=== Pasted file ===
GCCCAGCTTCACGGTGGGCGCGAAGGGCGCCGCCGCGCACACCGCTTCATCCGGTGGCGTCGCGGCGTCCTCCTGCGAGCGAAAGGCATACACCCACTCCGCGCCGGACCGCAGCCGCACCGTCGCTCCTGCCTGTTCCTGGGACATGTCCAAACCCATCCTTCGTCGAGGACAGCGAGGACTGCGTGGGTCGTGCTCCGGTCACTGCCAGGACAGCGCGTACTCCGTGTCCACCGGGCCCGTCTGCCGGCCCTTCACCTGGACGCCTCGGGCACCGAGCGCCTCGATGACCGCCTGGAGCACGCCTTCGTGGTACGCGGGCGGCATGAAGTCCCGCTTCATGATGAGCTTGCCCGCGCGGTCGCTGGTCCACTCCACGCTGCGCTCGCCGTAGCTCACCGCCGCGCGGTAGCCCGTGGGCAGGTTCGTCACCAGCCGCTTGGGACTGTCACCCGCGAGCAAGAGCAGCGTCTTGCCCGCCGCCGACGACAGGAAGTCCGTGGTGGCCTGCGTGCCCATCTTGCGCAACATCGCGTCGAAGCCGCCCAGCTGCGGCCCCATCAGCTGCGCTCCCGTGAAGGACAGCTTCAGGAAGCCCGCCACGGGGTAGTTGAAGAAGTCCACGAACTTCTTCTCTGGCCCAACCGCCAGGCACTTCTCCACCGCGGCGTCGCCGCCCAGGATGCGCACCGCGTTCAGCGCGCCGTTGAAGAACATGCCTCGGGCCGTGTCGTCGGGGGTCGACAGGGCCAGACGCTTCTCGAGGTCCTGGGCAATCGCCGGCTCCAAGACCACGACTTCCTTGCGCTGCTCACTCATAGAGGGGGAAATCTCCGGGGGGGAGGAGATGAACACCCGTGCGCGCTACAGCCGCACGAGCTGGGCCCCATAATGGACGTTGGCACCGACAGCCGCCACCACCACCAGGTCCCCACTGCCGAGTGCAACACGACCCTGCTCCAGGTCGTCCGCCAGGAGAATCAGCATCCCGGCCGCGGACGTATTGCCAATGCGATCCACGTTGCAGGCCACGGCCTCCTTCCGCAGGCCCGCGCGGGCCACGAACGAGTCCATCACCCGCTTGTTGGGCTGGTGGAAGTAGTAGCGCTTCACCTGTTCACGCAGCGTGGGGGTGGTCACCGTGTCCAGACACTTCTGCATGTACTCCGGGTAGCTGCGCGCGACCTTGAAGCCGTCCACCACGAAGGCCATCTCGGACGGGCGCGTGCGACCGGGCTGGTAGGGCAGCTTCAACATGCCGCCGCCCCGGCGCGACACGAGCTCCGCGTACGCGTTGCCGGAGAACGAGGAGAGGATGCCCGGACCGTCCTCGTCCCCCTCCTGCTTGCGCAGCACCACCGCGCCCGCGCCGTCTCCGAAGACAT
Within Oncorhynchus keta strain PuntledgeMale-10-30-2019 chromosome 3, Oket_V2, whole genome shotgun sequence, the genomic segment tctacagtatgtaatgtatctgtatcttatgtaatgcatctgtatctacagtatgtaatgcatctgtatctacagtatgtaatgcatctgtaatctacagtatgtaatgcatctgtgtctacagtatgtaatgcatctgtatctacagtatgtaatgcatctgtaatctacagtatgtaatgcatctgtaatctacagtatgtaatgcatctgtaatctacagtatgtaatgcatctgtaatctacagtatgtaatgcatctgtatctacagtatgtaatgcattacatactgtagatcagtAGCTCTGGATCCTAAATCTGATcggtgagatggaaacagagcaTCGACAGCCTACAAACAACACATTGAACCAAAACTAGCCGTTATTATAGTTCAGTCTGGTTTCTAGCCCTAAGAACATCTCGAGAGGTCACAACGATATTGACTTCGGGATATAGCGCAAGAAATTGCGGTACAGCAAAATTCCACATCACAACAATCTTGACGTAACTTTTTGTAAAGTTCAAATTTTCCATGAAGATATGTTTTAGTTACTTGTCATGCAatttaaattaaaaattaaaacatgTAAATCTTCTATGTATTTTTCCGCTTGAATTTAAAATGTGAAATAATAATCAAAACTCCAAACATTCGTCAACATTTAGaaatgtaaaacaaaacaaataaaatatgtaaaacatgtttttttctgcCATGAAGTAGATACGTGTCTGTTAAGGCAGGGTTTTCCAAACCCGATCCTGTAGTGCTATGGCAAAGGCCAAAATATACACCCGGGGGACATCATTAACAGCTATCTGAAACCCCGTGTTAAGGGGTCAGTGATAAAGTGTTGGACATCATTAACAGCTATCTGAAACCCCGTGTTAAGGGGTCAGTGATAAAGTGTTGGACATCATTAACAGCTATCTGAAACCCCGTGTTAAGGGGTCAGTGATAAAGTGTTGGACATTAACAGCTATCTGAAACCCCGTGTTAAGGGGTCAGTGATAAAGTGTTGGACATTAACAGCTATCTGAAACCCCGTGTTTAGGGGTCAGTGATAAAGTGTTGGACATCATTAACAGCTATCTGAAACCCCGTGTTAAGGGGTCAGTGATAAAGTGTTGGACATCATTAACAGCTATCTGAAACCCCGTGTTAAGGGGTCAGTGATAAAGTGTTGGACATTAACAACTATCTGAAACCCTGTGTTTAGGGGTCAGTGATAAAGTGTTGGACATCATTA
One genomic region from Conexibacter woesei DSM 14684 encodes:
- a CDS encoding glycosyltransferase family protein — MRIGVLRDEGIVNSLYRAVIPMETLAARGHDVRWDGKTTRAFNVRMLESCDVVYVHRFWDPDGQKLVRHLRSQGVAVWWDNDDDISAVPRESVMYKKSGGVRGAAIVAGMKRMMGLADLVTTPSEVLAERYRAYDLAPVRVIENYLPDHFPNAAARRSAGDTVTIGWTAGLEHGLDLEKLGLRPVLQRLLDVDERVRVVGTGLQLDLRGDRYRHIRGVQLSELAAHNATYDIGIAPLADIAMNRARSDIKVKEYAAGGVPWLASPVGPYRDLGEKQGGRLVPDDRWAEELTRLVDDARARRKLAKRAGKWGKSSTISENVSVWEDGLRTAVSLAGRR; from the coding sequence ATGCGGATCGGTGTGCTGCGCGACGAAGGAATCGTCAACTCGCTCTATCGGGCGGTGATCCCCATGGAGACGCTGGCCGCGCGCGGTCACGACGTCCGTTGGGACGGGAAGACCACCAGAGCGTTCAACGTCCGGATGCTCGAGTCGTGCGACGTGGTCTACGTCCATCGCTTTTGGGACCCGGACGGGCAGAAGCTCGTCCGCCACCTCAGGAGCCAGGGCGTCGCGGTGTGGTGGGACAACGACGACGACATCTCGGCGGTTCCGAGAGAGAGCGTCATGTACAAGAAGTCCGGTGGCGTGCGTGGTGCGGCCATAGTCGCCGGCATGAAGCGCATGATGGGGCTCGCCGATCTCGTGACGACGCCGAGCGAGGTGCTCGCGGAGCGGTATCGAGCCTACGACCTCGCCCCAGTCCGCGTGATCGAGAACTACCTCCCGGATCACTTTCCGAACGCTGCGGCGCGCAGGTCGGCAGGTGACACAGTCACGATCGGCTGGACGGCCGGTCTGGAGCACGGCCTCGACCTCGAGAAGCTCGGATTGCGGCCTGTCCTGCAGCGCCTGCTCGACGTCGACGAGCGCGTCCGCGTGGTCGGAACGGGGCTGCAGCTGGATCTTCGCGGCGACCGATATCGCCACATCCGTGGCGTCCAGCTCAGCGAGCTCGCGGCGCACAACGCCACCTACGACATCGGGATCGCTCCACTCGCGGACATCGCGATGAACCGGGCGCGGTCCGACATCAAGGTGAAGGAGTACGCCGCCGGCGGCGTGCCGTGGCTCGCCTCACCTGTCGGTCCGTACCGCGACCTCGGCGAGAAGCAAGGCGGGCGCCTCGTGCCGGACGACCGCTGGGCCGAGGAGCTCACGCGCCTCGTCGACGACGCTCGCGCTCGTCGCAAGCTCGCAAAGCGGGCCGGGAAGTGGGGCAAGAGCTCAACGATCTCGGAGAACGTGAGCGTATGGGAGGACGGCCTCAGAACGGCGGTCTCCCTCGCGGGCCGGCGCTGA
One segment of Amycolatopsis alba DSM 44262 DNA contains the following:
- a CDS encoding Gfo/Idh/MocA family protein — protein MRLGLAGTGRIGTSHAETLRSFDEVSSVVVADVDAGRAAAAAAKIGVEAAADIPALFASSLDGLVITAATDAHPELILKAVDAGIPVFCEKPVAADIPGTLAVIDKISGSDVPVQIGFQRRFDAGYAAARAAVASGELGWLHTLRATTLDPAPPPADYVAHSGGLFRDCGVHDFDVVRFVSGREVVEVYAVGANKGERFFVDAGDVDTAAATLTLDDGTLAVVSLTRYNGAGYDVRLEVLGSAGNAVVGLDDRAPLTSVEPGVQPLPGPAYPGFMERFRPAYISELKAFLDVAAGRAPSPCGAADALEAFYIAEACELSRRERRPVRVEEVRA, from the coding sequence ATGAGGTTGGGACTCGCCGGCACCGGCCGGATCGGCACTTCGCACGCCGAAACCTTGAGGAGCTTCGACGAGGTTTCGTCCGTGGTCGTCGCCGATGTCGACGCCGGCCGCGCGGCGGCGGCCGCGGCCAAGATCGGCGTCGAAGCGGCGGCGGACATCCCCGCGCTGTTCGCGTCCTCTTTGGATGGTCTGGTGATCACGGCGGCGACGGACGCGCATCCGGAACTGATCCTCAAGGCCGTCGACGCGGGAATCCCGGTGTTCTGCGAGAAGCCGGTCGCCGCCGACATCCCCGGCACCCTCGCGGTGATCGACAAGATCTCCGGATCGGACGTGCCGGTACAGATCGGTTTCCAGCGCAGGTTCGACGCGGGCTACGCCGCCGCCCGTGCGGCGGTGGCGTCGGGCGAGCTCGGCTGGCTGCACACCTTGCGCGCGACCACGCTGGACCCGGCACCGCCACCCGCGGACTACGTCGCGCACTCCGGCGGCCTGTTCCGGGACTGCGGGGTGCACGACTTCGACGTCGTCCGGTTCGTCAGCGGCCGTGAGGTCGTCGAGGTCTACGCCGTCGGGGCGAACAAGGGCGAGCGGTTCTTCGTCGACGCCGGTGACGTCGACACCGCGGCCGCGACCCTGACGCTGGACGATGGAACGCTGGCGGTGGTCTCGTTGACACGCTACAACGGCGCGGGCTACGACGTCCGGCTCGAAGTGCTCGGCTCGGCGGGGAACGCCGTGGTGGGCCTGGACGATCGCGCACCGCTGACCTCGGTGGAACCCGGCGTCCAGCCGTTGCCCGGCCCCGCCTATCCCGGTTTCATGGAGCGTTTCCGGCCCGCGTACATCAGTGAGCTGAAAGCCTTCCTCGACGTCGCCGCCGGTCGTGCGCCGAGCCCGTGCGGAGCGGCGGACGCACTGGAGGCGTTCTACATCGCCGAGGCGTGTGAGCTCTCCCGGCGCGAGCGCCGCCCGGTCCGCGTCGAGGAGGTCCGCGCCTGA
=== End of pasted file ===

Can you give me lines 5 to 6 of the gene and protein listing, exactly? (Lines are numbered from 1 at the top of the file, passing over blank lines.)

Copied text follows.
One segment of Amycolatopsis alba DSM 44262 DNA contains the following:
- a CDS encoding Gfo/Idh/MocA family protein — protein MRLGLAGTGRIGTSHAETLRSFDEVSSVVVADVDAGRAAAAAAKIGVEAAADIPALFASSLDGLVITAATDAHPELILKAVDAGIPVFCEKPVAADIPGTLAVIDKISGSDVPVQIGFQRRFDAGYAAARAAVASGELGWLHTLRATTLDPAPPPADYVAHSGGLFRDCGVHDFDVVRFVSGREVVEVYAVGANKGERFFVDAGDVDTAAATLTLDDGTLAVVSLTRYNGAGYDVRLEVLGSAGNAVVGLDDRAPLTSVEPGVQPLPGPAYPGFMERFRPAYISELKAFLDVAAGRAPSPCGAADALEAFYIAEACELSRRERRPVRVEEVRA, from the coding sequence ATGAGGTTGGGACTCGCCGGCACCGGCCGGATCGGCACTTCGCACGCCGAAACCTTGAGGAGCTTCGACGAGGTTTCGTCCGTGGTCGTCGCCGATGTCGACGCCGGCCGCGCGGCGGCGGCCGCGGCCAAGATCGGCGTCGAAGCGGCGGCGGACATCCCCGCGCTGTTCGCGTCCTCTTTGGATGGTCTGGTGATCACGGCGGCGACGGACGCGCATCCGGAACTGATCCTCAAGGCCGTCGACGCGGGAATCCCGGTGTTCTGCGAGAAGCCGGTCGCCGCCGACATCCCCGGCACCCTCGCGGTGATCGACAAGATCTCCGGATCGGACGTGCCGGTACAGATCGGTTTCCAGCGCAGGTTCGACGCGGGCTACGCCGCCGCCCGTGCGGCGGTGGCGTCGGGCGAGCTCGGCTGGCTGCACACCTTGCGCGCGACCACGCTGGACCCGGCACCGCCACCCGCGGACTACGTCGCGCACTCCGGCGGCCTGTTCCGGGACTGCGGGGTGCACGACTTCGACGTCGTCCGGTTCGTCAGCGGCCGTGAGGTCGTCGAGGTCTACGCCGTCGGGGCGAACAAGGGCGAGCGGTTCTTCGTCGACGCCGGTGACGTCGACACCGCGGCCGCGACCCTGACGCTGGACGATGGAACGCTGGCGGTGGTCTCGTTGACACGCTACAACGGCGCGGGCTACGACGTCCGGCTCGAAGTGCTCGGCTCGGCGGGGAACGCCGTGGTGGGCCTGGACGATCGCGCACCGCTGACCTCGGTGGAACCCGGCGTCCAGCCGTTGCCCGGCCCCGCCTATCCCGGTTTCATGGAGCGTTTCCGGCCCGCGTACATCAGTGAGCTGAAAGCCTTCCTCGACGTCGCCGCCGGTCGTGCGCCGAGCCCGTGCGGAGCGGCGGACGCACTGGAGGCGTTCTACATCGCCGAGGCGTGTGAGCTCTCCCGGCGCGAGCGCCGCCCGGTCCGCGTCGAGGAGGTCCGCGCCTGA